Decorating for Christmas with my family is a big deal. It’s a drop-everything, plan-your-month-around-it, kind of deal. It didn’t matter if college finals were happening or how cold it was outside or if there was yet another Harry Potter movie marathon on TV. The first weekend of December is always reserved for cutting down and decorating our Christmas tree, hanging lights, sticking vintage Rudolph and Charlie Brown window clings on every glass surface, and filling a wooden manger with religious (and not-so-religious) figurines.
Every family has their own way of decorating for the holidays. They have their preferences of white or colored lights. Some stick to sentimental ornaments, while others may prefer a set of matching glass balls, but every family cherishes their own traditions the most, and I’m no different. Here’s how my family does it:
One Fat Tree
The start of the Christmas season is inaugurated when all of us pile into my dad’s Subaru Outback (or, previously, a Chevrolet Impala) and head to a tree farm to cut down one of our own. We don’t always get it from the same farm (it depends on both the quantity and quality of trees available), but there’s always lively conversation about which tree we should take home. I’m a traditionalist. I want a classic, pyramid-shaped tree—one that’s not too skinny nor too plump—with plenty of branches at the bottom and a tapered top. We have to find one that smells nice, doesn’t have prickly needles, and looks healthy. My mom always chooses the fattest, fullest tree possible (seriously, one of our trees actually broke the farm’s baler; it was so big)—and it’s often the one we end up with, albeit with a little trimming.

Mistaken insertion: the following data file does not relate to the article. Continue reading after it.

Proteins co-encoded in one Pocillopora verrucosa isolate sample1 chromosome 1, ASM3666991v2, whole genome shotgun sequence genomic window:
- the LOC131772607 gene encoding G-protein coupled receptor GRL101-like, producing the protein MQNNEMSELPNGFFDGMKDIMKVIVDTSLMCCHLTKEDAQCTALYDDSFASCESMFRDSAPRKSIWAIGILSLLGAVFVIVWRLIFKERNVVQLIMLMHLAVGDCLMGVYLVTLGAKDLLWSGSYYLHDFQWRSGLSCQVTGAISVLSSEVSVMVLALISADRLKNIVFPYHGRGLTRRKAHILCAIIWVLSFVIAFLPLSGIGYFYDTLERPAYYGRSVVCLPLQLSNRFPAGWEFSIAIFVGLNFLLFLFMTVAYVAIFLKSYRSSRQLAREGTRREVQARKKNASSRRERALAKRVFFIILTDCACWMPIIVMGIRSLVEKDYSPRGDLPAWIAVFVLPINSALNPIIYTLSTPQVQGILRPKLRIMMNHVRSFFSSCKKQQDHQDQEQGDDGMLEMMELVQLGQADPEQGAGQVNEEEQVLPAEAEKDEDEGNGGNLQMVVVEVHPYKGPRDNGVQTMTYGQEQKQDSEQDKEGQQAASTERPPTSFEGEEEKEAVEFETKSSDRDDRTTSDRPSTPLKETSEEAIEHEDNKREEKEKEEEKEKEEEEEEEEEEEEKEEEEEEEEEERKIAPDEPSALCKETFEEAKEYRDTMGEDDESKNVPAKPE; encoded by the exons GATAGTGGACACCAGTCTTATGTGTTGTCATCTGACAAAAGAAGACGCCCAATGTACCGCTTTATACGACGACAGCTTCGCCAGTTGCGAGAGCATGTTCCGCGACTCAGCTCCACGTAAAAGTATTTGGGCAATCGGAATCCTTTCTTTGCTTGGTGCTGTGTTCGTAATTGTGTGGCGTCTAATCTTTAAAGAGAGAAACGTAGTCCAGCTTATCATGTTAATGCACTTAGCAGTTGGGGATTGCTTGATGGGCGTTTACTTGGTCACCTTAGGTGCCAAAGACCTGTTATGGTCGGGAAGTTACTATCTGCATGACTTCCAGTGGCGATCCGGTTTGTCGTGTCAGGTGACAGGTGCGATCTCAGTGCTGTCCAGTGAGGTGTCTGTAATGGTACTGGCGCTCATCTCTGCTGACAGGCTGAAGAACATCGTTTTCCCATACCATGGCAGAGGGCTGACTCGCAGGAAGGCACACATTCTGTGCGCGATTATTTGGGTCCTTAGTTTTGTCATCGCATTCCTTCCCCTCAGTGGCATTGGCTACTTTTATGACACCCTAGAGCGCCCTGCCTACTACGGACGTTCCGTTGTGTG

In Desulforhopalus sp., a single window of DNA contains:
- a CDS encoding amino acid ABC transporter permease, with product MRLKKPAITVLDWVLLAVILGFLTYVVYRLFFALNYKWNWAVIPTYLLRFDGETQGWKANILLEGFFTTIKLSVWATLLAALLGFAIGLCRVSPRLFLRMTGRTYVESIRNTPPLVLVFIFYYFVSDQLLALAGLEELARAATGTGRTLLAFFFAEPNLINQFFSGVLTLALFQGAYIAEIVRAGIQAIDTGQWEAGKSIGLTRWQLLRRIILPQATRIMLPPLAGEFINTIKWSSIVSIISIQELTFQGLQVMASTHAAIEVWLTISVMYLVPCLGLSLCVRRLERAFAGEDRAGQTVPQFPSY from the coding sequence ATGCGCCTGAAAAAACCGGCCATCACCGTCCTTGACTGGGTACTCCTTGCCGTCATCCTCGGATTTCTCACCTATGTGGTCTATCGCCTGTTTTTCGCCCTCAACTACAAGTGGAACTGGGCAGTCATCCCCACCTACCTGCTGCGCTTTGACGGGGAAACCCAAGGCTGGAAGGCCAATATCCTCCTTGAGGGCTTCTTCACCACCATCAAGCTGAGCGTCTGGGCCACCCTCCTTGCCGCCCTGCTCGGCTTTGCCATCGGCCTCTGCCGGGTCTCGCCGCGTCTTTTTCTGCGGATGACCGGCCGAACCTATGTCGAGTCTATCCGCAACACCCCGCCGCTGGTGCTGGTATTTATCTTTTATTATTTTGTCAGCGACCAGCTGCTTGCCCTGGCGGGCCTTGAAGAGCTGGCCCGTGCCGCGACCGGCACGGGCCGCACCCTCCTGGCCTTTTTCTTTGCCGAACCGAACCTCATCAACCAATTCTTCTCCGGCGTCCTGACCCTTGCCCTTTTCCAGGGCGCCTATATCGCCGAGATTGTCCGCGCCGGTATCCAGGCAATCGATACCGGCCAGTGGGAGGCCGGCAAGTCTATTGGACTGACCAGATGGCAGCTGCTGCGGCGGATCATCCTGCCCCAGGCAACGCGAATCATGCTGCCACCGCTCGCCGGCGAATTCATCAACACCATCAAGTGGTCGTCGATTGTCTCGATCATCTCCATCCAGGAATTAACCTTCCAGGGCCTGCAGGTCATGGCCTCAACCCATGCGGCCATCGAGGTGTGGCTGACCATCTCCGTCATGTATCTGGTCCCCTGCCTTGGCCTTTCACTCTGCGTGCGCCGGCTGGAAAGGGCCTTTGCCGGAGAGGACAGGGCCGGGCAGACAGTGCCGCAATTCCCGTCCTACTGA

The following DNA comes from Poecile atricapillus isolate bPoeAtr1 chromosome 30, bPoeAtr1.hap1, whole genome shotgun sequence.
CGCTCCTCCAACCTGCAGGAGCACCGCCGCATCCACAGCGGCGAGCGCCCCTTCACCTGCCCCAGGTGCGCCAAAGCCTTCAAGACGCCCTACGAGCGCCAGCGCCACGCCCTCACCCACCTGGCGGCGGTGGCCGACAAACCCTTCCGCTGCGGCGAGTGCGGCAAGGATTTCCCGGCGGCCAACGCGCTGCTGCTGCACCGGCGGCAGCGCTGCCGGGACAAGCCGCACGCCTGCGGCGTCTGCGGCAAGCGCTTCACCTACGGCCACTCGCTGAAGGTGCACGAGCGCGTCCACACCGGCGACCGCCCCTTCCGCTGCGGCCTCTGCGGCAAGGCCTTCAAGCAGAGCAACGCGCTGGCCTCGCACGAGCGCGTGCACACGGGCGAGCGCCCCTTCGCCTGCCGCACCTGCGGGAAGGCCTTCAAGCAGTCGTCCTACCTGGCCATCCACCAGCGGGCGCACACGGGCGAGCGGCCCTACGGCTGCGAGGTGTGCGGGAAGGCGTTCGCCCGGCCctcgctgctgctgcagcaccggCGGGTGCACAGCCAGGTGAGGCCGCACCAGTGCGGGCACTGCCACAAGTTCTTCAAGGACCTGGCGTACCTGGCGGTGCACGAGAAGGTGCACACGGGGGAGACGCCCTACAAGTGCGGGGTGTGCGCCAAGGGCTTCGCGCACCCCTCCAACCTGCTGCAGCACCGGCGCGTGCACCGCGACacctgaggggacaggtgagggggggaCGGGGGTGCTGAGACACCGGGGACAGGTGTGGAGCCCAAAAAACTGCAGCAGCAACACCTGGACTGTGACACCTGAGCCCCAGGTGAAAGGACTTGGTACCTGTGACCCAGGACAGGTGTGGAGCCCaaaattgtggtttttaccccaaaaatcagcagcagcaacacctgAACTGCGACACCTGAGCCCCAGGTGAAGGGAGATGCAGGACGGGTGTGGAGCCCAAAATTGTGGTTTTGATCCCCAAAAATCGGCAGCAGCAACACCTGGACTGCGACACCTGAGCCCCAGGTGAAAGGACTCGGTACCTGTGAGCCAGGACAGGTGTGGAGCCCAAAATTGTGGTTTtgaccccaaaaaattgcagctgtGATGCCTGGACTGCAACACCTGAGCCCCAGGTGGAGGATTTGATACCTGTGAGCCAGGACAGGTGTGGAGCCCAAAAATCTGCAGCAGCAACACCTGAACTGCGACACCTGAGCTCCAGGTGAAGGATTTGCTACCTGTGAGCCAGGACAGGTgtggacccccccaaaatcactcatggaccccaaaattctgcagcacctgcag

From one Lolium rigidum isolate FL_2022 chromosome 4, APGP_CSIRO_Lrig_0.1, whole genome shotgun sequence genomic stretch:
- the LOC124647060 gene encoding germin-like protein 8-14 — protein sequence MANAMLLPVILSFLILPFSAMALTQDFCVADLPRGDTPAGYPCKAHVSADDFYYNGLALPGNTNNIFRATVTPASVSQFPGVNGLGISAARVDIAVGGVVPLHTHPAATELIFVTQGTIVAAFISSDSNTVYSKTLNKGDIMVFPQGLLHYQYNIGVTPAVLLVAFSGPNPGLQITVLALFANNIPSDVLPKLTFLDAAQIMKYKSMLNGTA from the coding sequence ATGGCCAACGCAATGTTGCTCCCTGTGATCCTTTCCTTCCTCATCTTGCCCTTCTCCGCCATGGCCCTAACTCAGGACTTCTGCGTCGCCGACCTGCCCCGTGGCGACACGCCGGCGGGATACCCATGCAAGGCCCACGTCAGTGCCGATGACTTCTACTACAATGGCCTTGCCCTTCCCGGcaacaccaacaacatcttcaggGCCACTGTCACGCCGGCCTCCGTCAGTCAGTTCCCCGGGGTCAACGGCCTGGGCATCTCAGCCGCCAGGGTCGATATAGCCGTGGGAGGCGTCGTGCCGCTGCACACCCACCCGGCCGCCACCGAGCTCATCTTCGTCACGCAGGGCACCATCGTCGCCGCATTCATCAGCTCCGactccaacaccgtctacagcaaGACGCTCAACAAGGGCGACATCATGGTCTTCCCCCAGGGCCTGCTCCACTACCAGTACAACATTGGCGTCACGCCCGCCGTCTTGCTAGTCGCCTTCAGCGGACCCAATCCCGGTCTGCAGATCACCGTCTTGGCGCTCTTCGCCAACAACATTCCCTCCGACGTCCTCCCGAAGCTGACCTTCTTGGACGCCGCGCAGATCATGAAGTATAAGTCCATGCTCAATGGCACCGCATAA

I was raised Catholic and my family still practices today. One of the hallmarks of the Catholic faith during the Christmas season is having a manger in your house filled with miniature statues of Jesus, Mary, Joseph, an assortment of farm animals, and later, on January 6th, the three wise men. My great-grandfather crafted a large wooden manger decades ago and somewhere along the way, it became in our possession. The roof is decorated with blue garland and it’s always prominently displayed in our living room.
Over the years, Jesus’ birth has been celebrated with a rousing guest list of Barbie dolls, vintage plastic M&Ms broken off from string lights, a headless fireman named Tim, clay snowmen made in 3rd grade art glass, Polly Pockets, stray strands of tinsel, and the entire cast of Rudolph the Red-Nosed Reindeer. Anytime my sister and I would find an old, petite toy, we’d collectively decide to put it in the manger. Our manger also features not one, but two sets of the holy family and six wise men rather than three, but I don’t think Jesus would mind. After all, we did convert a Charlie-in-the-Box to Catholicism.
The manger is truly a one-stop shop for celebrating the birth of Jesus. There’s even a bar inside it, crafted out of an old Bud Light 4-pack box, which my dad named the “Dew Drop Inn.” Here, the wise men hang out drinking brews until early January when they begin to make their trek six inches north towards Jesus’s cradle.
The Light Ride